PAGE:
The Cubs barely missed the playoffs last season, finishing one game behind Arizona, the eventual NL pennant winners. Chicago already started their offseason with a bang, poaching Craig Counsell from the Brewers to manage their squad. But the lineup has several holes they need to fill before they look towards playoff contention, particularly at third base. Ever since they traded Kris Bryant to San Francisco, the Cubs have struggled to find any sort of stability at third, trotting out players such as Matt Duffy, Patrick Wisdom, Nick Madrigal, and Jeimer Candelario at the position to no avail. The Cubs could use a consistent presence at third, and signing Chapman, a two-time Platinum Glove winner, would give Chicago the best defensive infield in the majors by a country mile.
Cincinnati Reds: Trade Away Jonathan India
I’d really like to suggest a more interesting option than this. But there really isn’t much more Cincinnati can do to improve their current position. They’re loaded with young players at every single position, the rotation has five young starters, and their bullpen is pretty solid as well. Any veteran they could sign would hinder the development of the players they already have, which is counterproductive to the future of the Reds. Nick Krall’s priority should be trading India, recouping value for him, and clearing up a spot in the infield for Noelvi Marte.
Cleveland Guardians: Sign Lourdes Gurriel Jr.
The Guardians desperately need impact bats in the lineup, especially in the outfield. Myles Straw is a fantastic defender in center field, but his bat hasn’t been replacement-level since 2021. Steven Kwan is an on-base machine at his best, but he’s also never going to be a slugger in left. And in right, Will Brennan’s rookie year was mediocre at best, both offensively and defensively. Adding Ramon Laureano at the deadline helped a bit, but Guardians still need more impact bats in the lineup, especially after trading Josh Bell at the deadline. Signing Gurriel would give Cleveland a slugging DH who can play outfield at a high level, effectively killing two birds with one stone.
Colorado Rockies: Sign Jack Flaherty
It’s really difficult to sell pitchers on the idea of pitching in Coors, especially those who are highly sought after by contenders. But Colorado desperately needs a capable starter, and Flaherty doesn’t have much to lose at this point. Once the ace of the Cardinals staff in 2019, a string of injuries have significantly hindered his performance since then. In 2023, he managed to pitch over 100 innings for the first time since 2019, but his results in those innings were mediocre at best, and the stuff wasn’t what it once was. Maybe Flaherty can rediscover his form in Coors, and if he does, the Rockies might have a solid trade chip on their hands at the end of July.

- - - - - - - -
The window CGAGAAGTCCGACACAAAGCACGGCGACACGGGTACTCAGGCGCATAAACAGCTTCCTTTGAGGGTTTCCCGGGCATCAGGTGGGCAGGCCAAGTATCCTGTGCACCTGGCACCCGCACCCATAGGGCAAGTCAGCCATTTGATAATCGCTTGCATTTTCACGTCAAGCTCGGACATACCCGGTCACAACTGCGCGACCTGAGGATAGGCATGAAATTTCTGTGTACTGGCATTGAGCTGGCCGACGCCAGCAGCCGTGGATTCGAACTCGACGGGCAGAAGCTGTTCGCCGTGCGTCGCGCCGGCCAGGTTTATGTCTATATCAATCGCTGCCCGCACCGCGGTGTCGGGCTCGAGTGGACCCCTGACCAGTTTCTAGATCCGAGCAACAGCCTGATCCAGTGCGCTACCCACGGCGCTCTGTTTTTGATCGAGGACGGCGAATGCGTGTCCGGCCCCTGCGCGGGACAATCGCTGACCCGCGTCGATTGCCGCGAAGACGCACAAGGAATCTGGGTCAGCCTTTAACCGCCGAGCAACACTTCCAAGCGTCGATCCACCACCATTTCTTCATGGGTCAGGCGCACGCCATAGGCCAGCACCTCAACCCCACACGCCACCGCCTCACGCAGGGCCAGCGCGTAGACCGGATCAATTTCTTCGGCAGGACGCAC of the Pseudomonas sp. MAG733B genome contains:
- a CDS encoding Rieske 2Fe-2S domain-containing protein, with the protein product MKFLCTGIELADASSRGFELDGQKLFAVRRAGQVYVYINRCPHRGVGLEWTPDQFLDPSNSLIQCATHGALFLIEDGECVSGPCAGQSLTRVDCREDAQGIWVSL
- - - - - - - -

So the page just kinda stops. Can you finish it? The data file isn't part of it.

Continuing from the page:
Detroit Tigers: Sign Justin Turner
In 2023, the Tigers cycled through Nick Maton and Zach McKinstry at third base, neither of which was impressive enough to hold down the spot long-term. Signing Turner gives them a stable stopgap at the position while also serving as a designated hitter option after Miguel Cabrera’s retirement. With the exception of Kerry Carpenter, Turner’s .800 OPS in 2023 was better than every Tiger hitter. If Turner continues to turn back the clock, the Tigers have a nice rental asset to dangle at the deadline. And if he starts to show signs of age, Detroit can simply cut bait after the season ends.
Houston Astros: Sign Austin Hedges
Astros fans might read this paragraph with derision, but just hear me out for a second. Yainer Diaz is a bad framer, which is why Dusty insisted on starting Martin Maldonado over him. But Maldonado was a terrible hitter, arguably an even worse framer, and he’s now a free agent. Instead of having a catching platoon with two bad framers, why not sign the best defensive catcher in the league to replace Maldonado? No one is arguing that Hedges is going to be a great hitter for the Astros, but he also doesn’t have to be. As long as Yainer Diaz gets a majority of the at bats, Hedges doesn’t even need to swing a bat. He just needs to steal strikes for Houston’s rotation every once in a while, something he is very adept at.
Kansas City Royals: Sign Sean Manaea
In 2023, only three of the Royals’ starters managed to reach 100 innings: Jordan Lyles, Brady Singer, and Zack Greinke. All three of them had ERAs in the fives, and Greinke is a free agent again this offseason. This leaves the Royals with two consistent starters, as well as mid-season addition Cole Ragans. Similar to Colorado, the Royals lack reliable inning-eaters, and Manaea can fill that void. Manaea had a good six-year run in Oakland, but after getting traded to San Diego, his performance started to decline a bit. He became a free agent after a disappointing 2022 season, signed with San Francisco, and ended up finding himself in a bullpen role for the majority of 2023, making a couple of spot starts throughout the year. Kansas City could guarantee him a rotation spot, giving him the consistency he needs in order to regain his form and giving the Royals the inning-eater they desperately need.